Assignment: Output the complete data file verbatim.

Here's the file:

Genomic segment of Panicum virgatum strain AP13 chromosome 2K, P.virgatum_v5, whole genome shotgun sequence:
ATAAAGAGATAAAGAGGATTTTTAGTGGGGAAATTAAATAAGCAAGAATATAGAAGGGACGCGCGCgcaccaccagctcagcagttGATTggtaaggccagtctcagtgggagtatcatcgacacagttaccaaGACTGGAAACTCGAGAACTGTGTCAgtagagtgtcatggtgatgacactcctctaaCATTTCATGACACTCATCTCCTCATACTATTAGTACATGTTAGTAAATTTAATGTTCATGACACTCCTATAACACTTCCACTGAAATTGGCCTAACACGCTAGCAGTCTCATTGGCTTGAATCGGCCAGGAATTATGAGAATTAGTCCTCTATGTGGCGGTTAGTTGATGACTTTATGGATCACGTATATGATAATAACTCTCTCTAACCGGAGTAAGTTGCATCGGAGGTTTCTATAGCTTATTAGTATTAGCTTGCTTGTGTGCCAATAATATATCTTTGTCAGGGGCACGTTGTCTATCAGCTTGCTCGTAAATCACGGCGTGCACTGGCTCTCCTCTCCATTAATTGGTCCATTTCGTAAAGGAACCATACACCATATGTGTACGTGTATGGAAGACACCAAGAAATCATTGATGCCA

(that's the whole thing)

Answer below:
Genomic segment of Panicum virgatum strain AP13 chromosome 2K, P.virgatum_v5, whole genome shotgun sequence:
ATAAAGAGATAAAGAGGATTTTTAGTGGGGAAATTAAATAAGCAAGAATATAGAAGGGACGCGCGCgcaccaccagctcagcagttGATTggtaaggccagtctcagtgggagtatcatcgacacagttaccaaGACTGGAAACTCGAGAACTGTGTCAgtagagtgtcatggtgatgacactcctctaaCATTTCATGACACTCATCTCCTCATACTATTAGTACATGTTAGTAAATTTAATGTTCATGACACTCCTATAACACTTCCACTGAAATTGGCCTAACACGCTAGCAGTCTCATTGGCTTGAATCGGCCAGGAATTATGAGAATTAGTCCTCTATGTGGCGGTTAGTTGATGACTTTATGGATCACGTATATGATAATAACTCTCTCTAACCGGAGTAAGTTGCATCGGAGGTTTCTATAGCTTATTAGTATTAGCTTGCTTGTGTGCCAATAATATATCTTTGTCAGGGGCACGTTGTCTATCAGCTTGCTCGTAAATCACGGCGTGCACTGGCTCTCCTCTCCATTAATTGGTCCATTTCGTAAAGGAACCATACACCATATGTGTACGTGTATGGAAGACACCAAGAAATCATTGATGCCA